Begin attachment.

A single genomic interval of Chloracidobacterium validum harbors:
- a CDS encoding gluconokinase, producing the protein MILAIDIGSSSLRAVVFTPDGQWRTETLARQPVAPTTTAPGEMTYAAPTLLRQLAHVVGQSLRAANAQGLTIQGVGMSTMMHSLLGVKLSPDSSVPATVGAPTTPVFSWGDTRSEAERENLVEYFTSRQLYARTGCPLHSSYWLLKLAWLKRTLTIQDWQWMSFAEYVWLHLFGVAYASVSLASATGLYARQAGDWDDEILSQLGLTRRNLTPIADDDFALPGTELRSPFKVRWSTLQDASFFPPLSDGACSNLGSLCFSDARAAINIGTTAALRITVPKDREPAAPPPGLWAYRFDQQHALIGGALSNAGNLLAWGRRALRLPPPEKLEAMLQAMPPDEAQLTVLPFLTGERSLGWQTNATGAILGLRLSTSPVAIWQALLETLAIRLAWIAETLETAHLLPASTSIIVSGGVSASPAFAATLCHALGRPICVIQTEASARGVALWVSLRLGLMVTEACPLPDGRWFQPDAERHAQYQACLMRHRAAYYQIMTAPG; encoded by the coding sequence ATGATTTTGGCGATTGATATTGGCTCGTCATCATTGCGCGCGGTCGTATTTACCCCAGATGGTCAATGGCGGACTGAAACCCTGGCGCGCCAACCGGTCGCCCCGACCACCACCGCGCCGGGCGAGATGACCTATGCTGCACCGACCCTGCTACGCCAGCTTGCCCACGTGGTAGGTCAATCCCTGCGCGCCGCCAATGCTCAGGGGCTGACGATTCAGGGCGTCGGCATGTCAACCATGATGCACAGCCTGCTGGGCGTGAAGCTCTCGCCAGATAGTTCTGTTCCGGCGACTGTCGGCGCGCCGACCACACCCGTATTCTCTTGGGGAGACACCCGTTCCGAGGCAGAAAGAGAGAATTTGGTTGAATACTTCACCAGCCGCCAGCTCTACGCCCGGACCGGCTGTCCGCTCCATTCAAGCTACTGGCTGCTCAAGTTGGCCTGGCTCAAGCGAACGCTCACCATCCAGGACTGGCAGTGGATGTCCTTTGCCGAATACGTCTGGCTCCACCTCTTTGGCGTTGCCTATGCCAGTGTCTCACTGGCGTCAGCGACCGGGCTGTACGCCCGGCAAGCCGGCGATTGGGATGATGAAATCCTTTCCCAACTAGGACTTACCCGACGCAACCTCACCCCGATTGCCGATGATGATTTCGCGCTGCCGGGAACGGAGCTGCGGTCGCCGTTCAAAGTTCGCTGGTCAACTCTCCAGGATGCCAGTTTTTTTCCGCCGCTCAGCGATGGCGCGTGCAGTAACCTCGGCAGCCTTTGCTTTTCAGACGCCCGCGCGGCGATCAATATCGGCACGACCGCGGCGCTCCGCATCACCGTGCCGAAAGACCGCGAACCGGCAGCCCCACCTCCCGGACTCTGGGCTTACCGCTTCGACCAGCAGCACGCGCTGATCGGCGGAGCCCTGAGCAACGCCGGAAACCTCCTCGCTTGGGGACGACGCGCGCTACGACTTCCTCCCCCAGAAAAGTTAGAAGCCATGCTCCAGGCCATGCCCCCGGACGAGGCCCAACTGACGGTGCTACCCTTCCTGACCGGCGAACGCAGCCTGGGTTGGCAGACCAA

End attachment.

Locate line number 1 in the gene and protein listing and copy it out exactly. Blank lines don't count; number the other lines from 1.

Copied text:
A single genomic interval of Chloracidobacterium validum harbors: